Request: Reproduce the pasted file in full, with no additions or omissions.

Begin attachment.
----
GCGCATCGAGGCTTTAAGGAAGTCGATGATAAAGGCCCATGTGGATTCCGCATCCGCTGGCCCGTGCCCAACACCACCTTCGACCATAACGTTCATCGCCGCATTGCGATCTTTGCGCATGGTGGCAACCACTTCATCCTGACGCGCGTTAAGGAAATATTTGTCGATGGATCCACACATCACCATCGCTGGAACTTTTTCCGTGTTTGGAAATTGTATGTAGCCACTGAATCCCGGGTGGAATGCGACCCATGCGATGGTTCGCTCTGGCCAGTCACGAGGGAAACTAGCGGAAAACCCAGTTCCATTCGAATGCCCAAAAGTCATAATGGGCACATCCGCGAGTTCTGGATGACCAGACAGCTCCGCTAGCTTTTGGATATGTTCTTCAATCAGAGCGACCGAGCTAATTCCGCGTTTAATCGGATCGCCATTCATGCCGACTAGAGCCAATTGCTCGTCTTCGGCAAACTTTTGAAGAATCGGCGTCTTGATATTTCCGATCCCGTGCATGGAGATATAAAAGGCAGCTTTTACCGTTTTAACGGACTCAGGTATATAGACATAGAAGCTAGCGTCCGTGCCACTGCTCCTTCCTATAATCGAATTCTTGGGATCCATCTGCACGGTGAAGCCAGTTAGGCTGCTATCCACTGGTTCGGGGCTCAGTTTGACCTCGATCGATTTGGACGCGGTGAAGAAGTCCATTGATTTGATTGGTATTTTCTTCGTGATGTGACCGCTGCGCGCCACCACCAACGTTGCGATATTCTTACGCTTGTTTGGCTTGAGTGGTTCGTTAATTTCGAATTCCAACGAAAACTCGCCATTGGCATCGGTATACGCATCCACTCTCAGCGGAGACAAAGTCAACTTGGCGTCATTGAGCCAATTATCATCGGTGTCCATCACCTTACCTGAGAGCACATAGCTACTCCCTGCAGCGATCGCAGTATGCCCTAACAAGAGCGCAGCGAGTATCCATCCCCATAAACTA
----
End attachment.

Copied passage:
GCGCATCGAGGCTTTAAGGAAGTCGATGATAAAGGCCCATGTGGATTCCGCATCCGCTGGCCCGTGCCCAACACCACCTTCGACCATAACGTTCATCGCCGCATTGCGATCTTTGCGCATGGTGGCAACCACTTCATCCTGACGCGCGTTAAGGAAATATTTGTCGATGGATCCACACATCACCATCGCTGGAACTTTTTCCGTGTTTGGAAATTGTATGTAGCCACTGAATCCCGGGTGGAATGCGACCCATGCGATGGTTCGCTCTGGCCAGTCACGAGGGAAACTAGCGGAAAACCCAGTTCCATTCGAATGCCCAAAAGTCATAATGGGCACATCCGCGAGTTCTGGATGACCAGACAGCTCCGCTAGCTTTTGGATATGTTCTTCAATCAGAGCGACCGAGCTAATTCCGCGTTTAATCGGATCGCCATTCATGCCGACTAGAGCCAATTGCTCGTCTTCGGCAAACTTTTGAAGAATCGGCGTCTTGATATTTCCGATCCCGTGCATGGAGATATAAAAGGCAGCTTTTACCGTTTTAACGGACTCAGGTATATAGACATAGAAGCTAGCGTCCGTGCCACTGCTCCTTCCTATAATCGAATTCTTGGGATCCATCTGCACGGTGAAGCCAGTTAGGCTGCTATCCACTGGTTCGGGGCTCAGTTTGACCTCGATCGATTTGGACGCGGTGAAGAAGTCCATTGATTTGATTGGTATTTTCTTCGTGATGTGACCGCTGCGCGCCACCACCAACGTTGCGATATTCTTACGCTTGTTTGGCTTGAGTGGTTCGTTAATTTCGAATTCCAACGAAAACTCGCCATTGGCATCGGTATACGCATCCACTCTCAGCGGAGACAAAGTCAACTTGGCGTCATTGAGCCAATTATCATCGGTGTCCATCACCTTACCTGAGAGCACATAGCTACTCCCTGCAGCGATCGCAGTATGCCCTAACAAGAGCGCAGCGAGTATCCATCCCCATAAACTA